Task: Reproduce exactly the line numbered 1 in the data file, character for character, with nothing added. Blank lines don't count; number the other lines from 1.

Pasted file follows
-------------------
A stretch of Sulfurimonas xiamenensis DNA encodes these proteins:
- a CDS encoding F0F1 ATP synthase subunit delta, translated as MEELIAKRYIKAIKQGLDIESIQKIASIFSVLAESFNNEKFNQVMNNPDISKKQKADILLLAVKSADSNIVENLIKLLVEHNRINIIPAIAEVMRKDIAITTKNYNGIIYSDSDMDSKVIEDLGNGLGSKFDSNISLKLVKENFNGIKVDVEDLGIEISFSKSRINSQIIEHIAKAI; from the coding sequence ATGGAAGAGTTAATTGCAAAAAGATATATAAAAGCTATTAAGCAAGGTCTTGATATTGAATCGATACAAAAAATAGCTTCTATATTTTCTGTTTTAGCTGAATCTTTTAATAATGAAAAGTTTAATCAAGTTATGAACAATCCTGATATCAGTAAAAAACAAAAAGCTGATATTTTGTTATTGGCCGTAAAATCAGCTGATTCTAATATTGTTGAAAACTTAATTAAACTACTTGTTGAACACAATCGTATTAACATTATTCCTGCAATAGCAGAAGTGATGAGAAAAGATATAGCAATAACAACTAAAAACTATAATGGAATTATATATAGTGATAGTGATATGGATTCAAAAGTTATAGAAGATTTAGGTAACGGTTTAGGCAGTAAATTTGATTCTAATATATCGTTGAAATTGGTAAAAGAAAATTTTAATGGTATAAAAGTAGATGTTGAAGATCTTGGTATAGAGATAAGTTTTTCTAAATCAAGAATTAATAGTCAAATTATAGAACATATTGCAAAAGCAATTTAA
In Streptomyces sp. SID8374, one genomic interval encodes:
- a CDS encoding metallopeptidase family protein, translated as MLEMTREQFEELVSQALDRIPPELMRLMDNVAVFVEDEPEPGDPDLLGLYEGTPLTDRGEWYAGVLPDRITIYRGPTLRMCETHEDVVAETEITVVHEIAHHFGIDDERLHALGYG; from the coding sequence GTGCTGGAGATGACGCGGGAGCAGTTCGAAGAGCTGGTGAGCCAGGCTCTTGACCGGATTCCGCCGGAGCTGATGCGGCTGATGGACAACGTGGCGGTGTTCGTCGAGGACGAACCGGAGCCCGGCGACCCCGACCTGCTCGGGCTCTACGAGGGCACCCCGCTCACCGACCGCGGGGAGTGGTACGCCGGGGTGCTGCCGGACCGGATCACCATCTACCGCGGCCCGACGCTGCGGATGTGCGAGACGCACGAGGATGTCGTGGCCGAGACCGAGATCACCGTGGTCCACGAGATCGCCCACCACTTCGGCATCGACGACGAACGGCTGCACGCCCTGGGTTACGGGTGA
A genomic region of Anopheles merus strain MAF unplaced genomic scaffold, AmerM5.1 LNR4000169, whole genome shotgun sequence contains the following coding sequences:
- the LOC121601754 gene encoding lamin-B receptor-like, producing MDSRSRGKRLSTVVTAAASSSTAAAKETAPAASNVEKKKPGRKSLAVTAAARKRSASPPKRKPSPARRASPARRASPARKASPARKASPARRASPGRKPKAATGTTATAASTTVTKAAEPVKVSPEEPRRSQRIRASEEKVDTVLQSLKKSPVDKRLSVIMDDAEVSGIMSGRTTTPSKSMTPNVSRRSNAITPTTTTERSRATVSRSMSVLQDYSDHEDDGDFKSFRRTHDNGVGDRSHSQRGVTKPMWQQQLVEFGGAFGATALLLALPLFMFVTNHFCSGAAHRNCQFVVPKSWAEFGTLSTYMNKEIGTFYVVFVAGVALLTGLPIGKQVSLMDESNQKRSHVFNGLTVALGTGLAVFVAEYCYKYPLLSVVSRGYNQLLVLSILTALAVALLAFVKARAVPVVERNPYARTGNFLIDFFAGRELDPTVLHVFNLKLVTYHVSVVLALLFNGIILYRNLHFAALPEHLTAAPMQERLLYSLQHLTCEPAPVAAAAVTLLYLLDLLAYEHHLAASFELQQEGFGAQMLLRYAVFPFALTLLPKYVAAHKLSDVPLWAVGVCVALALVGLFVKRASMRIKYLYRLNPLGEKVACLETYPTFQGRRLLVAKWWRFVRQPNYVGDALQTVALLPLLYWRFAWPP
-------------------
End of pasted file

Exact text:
A stretch of Sulfurimonas xiamenensis DNA encodes these proteins: